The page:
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How to Fix Deep Wrinkles

5 wrinkle fixes you can get at your doctor's office

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How to Fix Deep Wrinkles

Woman getting a Botox injection

Digital Vision/Getty Images
When it comes to fixing the deep wrinkles you already have, you are not going to to find your miracle cream in the department store aisle. You're just not. I don't care what the Oil of Olay and Neutrogena commercials tell you, except for Retin-A and other miracle Vitamin A products you are not going to erase your wrinkles by smothering your face in a $10 cream or even a $100 cream (sorry, eye cream aficionados). These creams may temporarily plump up skin and smooth out the finest of wrinkles, but the deep wrinkles require deeper pockets on your part and a professional.

The best wrinkle erasers are to be found in your cosmetic surgeon or your dermatologist's office. These include lasers, chemical peels, Botox and fillers. None are perfect. None last as long as a facelift and all are costly. Here, I feature 5 wrinkle fixes you can have done by a doctor and I weigh both the pros and the cons so you can decide if they're worth trying.

A Face Lift

I know many women who have told me (always in hushed voices) that they got a facelift and I'm here to say they all looked damn good for their age. Depending upon how I feel in about 25 years, I may get one myself. The secret to a good facelift is in the doctor. You never want to scrimp and save when it comes to your face. Ask for recommendations, go in for a consultation and arm yourself with knowledge (malpractice lawsuits, anyone?) before you go under the knife.

The pros of face lifts: The lift you get tends to be permanent, so in the end the hefty price tag ends up being less than you'd spend on 20 years of regular Botox and fillers.

The cons of facelifts: Sometimes you can tell someone's had one. If you are 70 years old and your face is taut, I'm sorry but people who know your age will know you had one. And as long as you're OK with it, who cares? You look good at your age and that's what counts. I say carry yourself proudly.

Botox

Botox works by targeting and "freezing" muscles that cause wrinkles. It works. I know this because I've tried it. According to dermatologist Tina Alster in Harper's Bazaar, "Botox remains the gold standard for treating crow's lines and wrinkles."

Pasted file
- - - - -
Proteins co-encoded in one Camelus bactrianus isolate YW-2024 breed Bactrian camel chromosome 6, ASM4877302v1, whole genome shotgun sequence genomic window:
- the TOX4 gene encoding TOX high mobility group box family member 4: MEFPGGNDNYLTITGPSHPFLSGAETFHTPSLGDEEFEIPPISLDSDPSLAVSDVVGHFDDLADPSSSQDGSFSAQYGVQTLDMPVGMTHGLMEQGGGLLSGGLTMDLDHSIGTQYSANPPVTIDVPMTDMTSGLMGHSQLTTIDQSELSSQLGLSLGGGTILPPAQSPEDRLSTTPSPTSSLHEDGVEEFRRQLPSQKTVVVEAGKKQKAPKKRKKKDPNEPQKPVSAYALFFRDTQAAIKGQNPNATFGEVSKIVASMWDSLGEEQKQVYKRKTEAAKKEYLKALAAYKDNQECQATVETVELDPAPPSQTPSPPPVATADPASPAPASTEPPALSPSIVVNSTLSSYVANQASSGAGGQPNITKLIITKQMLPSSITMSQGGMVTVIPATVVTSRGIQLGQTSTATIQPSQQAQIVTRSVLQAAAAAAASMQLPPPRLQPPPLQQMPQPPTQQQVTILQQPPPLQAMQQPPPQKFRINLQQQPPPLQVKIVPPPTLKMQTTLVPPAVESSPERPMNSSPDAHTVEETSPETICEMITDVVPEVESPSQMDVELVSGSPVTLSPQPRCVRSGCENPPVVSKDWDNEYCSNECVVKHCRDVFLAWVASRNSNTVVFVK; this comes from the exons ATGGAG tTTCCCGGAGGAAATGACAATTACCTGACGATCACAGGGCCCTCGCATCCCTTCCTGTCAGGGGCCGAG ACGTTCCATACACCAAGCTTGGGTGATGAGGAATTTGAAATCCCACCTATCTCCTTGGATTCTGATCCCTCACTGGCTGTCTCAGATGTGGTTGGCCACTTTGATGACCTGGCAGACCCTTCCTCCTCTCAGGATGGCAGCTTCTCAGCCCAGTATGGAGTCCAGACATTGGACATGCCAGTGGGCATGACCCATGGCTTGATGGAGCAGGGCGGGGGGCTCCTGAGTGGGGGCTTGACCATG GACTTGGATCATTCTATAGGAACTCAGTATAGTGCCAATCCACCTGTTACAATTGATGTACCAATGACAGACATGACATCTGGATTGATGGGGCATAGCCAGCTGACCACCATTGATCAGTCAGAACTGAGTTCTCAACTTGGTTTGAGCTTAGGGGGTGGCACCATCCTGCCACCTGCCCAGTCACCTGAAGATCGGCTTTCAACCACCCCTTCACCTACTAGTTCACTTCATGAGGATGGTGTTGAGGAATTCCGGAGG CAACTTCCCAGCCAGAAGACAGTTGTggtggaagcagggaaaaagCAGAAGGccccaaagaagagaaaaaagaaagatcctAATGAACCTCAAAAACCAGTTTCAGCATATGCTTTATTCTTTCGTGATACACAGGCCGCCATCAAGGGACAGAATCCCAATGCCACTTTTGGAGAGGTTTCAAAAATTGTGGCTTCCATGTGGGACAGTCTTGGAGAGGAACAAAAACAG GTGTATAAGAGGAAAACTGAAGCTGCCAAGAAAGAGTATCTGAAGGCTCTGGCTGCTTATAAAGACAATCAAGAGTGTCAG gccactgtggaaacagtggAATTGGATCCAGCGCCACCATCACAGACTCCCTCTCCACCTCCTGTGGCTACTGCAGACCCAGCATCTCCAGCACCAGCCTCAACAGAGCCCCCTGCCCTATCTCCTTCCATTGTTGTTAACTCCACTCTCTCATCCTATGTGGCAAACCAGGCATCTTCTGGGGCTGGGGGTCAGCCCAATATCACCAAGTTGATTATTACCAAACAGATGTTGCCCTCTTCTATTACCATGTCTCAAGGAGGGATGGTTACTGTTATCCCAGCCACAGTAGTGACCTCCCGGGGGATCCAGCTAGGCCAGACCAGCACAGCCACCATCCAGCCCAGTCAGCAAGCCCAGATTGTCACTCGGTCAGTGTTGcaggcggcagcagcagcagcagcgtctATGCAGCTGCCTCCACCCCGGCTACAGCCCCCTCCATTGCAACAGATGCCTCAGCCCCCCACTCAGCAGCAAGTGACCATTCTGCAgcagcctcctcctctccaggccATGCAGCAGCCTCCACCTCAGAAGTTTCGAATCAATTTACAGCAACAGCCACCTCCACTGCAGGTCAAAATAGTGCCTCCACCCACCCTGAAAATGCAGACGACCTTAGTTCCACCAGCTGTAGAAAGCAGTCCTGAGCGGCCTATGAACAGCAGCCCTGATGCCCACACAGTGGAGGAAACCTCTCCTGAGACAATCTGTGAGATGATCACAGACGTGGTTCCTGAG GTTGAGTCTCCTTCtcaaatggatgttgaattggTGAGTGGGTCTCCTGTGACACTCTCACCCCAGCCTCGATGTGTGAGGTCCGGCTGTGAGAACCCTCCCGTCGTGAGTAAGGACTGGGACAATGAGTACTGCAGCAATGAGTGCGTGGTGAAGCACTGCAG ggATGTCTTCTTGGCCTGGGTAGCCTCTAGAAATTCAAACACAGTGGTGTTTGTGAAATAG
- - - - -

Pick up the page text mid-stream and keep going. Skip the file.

The pros of Botox: Botox tends to be affordable compared to lasers, fillers and facelifts. Botox runs about $300-$500 per treated area. Results last 3-6 months. You can fix lines between the eyes and diminish smile lines along the eyes with Botox.

The cons of Botox: Too much Botox and you can be left with an over-arched eyelid or a frozen forehead as witnessed on several actresses including Halle Berry, Nicole Kidman and Marcia Cross who've fallen victim to "unmoveable forehead" jokes. Also the results last 3-4 months, which isn't a long time considering you may need them for 30 years!

Learn more in What is Botox? and 5 Amazing Uses for Botox.

Chemical Peels

Ever notice how your foundation looks when it's applied to scaly, dry skin? Yep. Pretty gross. When this happens to me, I find I look older and, well, more ashen. You can sheer a few years off your face in under an hour with a professional chemical peel. Chemical peels work by removing the damaged top layers of skin while helping increase cell turnover at a deep level. You can book a light peel or sign up for a series of them.

A mild, glycolic acid chemical peel will set you back $150-$300, but you can get similar results in just one month with over-the-counter peels. I include peels in my list of the Best Scrubs and Peels.

The pros of peels: They are relatively inexpensive and provide an immediate lift.

The cons of peels: They can be painful. They won't erase deep wrinkles.

Learn more in What are Chemical Peels?.

Injectables

Hyaluronic-acid injectable fillers such as Restylane, Juvederm or Juvederm Ultra Plus (for deeper lines) work by replacing the fat lost as you age. These are best used in the lines that run from your nose to your chin (called the "nasiolabial folds") and to puff up the fat lost in the cheeks.

Procedures must be done by a professional and the cost is $600-$1,000 a needle. Results can last up to six months.

The pros of fillers: Done well and you will look 5-10 years younger.

The cons of fillers: They last only a few months and are expensive (think $600-$2500 a visit, depending on how much your doctor charges). When you poke at the face, you can sometimes actually feel the filler, which can be weird.

Lasers

As we age, collagen production slows down significantly making our faces appear thinner, and more gaunt (on the plus side, I've found collagen depletion shows off great bone structure if you have it). Lasers such as Fraxel -- currently the most popular laser on the market -- are able to penetrate deep within the skin to treat damaged skin and boost collagen production. According to Fraxel's official Website, the laser creates microscopic tears deep within the skin which trigger the body to naturally produce more collagen in the repairing process.

Non-ablative lasers work by fixing age spots, bumps on the skin, scars and uneven skin tone. You may experience redness afterward, but this usually recedes within a few hours.

Cost is about $1,000 a session. Like most laser therapies (including hair removal, which I underwent), you'll need 3-5 sessions spaced about a month apart.

The pros of lasers: Skin tone is improved immediately and imperfections can be fixed right in your doctor's office.

The cons of lasers: You may experience redness for awhile. These won't fix deep lines and wrinkles.

More in-depth articles on anti-aging:

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